Boeing Capital Corp. to be “realigned” within airplane division

By Scott Hamilton

Feb. 16, 2023, © Leeham News: Boeing Capital Corp. (BCC) will be absorbed by Boeing Commercial Airplanes (BCA) as Boeing continues to restructure following the 2019 grounding of the 737 MAX, a 20-month suspension of 787 deliveries, the COVID pandemic and challenges in certifying the 737-7, 737-10 and 777X. Airfinance Journal (AFJ) first reported this latest move.

BCC is Boeing’s aircraft leasing arm. About 181 airplanes are owned, managed, and ordered by BCC.

BCC’s future has been the subject of internal discussion for at least a year. LNA first learned of the discussions last year. Several scenarios were considered, ranging from a spin-off, total sale, partial sale, or a structure that could see Boeing rearranging assets within Boeing Commercial Airplanes (BCA). A partial portfolio sale and retaining certain airplanes appears to be the solution most favored. In recent weeks, multiple market sources indicated some decision was imminent.

Realigning BCC

“We plan to realign the Boeing Capital organization to operate within Boeing Commercial Airplanes, while maintaining strong coordination with Boeing Treasury,” said Brian West, CFO of The Boeing Co., in a memo to BCC employees, AFJ reported. “With the vast majority of BCC’s work focused on our commercial business, this alignment will help ensure consistency of support to our commercial customers. And as we realign, we will look for ways to simplify the organization and focus resources on our core work of supporting our customers and their financing needs.”

AFJ notes that BCC is Boeing’s aircraft leasing arm that was inherited in the 1997 merger with McDonnell Douglas Corp. (MDC) Then called McDonnell Douglas Finance Corp, MDFC served as a financier of last resort for poor-credit companies, aircraft trade-ins, and remarketing, and occasionally providing what’s called backstop financing for more creditworthy airlines, the trade publication wrote.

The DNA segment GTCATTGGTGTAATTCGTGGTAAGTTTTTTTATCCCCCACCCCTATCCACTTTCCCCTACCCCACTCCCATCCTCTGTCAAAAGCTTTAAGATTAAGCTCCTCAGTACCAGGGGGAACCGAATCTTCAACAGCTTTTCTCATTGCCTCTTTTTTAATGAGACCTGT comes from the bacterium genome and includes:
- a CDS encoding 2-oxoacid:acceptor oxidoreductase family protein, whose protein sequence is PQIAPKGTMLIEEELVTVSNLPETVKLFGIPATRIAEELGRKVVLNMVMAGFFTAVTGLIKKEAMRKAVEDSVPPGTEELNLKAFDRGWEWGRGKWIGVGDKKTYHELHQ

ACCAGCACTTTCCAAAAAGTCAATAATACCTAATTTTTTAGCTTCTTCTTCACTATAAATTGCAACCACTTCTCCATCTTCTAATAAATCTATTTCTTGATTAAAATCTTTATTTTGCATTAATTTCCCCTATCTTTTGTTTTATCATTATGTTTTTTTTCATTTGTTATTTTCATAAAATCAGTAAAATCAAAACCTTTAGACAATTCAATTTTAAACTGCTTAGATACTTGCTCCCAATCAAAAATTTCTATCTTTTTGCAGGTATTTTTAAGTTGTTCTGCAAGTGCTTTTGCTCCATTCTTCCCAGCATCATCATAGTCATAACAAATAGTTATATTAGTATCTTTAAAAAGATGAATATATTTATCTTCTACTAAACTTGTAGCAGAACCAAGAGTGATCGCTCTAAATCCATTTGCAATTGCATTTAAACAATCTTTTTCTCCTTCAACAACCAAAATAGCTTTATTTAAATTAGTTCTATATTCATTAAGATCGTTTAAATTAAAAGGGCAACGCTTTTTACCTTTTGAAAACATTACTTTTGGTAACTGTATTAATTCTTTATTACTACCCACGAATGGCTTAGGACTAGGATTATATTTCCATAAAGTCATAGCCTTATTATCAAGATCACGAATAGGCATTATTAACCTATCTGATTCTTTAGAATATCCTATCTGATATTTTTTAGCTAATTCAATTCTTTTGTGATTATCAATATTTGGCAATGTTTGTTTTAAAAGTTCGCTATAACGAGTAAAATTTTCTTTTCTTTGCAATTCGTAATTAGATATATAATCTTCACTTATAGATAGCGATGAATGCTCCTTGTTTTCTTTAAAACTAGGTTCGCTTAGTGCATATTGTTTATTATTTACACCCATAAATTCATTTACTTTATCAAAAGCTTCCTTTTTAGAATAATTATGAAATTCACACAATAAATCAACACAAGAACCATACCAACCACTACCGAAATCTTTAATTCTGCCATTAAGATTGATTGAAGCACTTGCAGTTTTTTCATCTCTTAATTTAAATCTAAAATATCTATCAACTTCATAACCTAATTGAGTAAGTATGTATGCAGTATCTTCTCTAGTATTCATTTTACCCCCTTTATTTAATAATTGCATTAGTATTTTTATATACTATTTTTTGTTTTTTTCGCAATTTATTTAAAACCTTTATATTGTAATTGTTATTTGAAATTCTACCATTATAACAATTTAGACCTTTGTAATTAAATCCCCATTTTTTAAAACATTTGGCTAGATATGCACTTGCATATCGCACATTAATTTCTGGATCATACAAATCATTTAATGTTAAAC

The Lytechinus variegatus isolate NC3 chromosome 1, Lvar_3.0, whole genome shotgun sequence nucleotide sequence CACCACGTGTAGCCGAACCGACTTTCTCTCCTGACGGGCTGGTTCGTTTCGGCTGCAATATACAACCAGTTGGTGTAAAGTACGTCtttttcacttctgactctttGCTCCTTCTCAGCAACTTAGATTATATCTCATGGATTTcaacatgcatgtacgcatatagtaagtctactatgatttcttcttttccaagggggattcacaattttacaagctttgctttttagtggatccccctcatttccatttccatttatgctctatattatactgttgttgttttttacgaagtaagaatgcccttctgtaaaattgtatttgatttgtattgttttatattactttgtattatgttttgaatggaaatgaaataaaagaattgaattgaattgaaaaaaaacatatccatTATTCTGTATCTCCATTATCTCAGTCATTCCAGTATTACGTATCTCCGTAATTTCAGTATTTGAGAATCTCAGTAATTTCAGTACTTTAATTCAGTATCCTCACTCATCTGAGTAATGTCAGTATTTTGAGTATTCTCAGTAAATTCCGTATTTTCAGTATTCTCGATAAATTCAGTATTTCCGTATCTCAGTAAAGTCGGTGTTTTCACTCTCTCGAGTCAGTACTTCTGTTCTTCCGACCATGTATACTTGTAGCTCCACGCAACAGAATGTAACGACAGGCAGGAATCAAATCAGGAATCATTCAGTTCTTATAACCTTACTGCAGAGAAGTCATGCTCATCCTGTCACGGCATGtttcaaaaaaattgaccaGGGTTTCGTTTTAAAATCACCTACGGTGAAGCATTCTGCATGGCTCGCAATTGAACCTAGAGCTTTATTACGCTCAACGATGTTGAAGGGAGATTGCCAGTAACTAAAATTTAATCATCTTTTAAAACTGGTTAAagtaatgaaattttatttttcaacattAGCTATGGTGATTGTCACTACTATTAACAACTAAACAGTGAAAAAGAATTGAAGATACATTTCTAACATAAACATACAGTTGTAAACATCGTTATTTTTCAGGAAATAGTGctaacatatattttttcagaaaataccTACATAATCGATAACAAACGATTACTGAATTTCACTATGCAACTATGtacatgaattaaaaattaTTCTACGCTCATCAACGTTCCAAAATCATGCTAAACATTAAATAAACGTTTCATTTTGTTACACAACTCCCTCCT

BCC historically has been a small part of The Boeing Co’s business model. It’s not considered core to its business. Following the prolonged 737 MAX grounding, the suspension of deliveries of the 787 from October 2020 to August 2021, the long-delayed certification of the 777X, and the impacts of the COVID pandemic, Boeing began considering alternatives for BCC. These included closing it, spinning it off, or selling its assets.

Liabilities and value impairments

Valuation of the assets was fluid, complicating any sale or spinoff, LNA learned. “BCC’s gross customer financing and investment portfolio on December 31, 2022, totaled $1.549bn,” Boeing reported in its 2022 10K. “A substantial portion of BCC’s portfolio is composed of customers that have less than investment-grade credit. BCC’s portfolio is also concentrated by varying degrees across Boeing aircraft product types, most notably 717 and 747-8 aircraft.”

Not all airplanes are readily identifiable as part of the BCC portfolio. Some of the assets are in special purpose companies and some are managed by other lessors. Backstop financing and contingent liabilities are understood to be in the billions of dollars, complicating the sale of aircraft. Accordingly, the valuation of all assets and liabilities is understood to be substantially more than the BCC stated value in the 10K if a transaction or realignment is undertaken.

Another wrinkle: The Boeing Co. could have to take an impairment charge of several hundred million dollars against declining aircraft values vs the book value if the deal isn’t structured carefully, said a person familiar with the situation. This is a common challenge when lessors consider portfolio sales.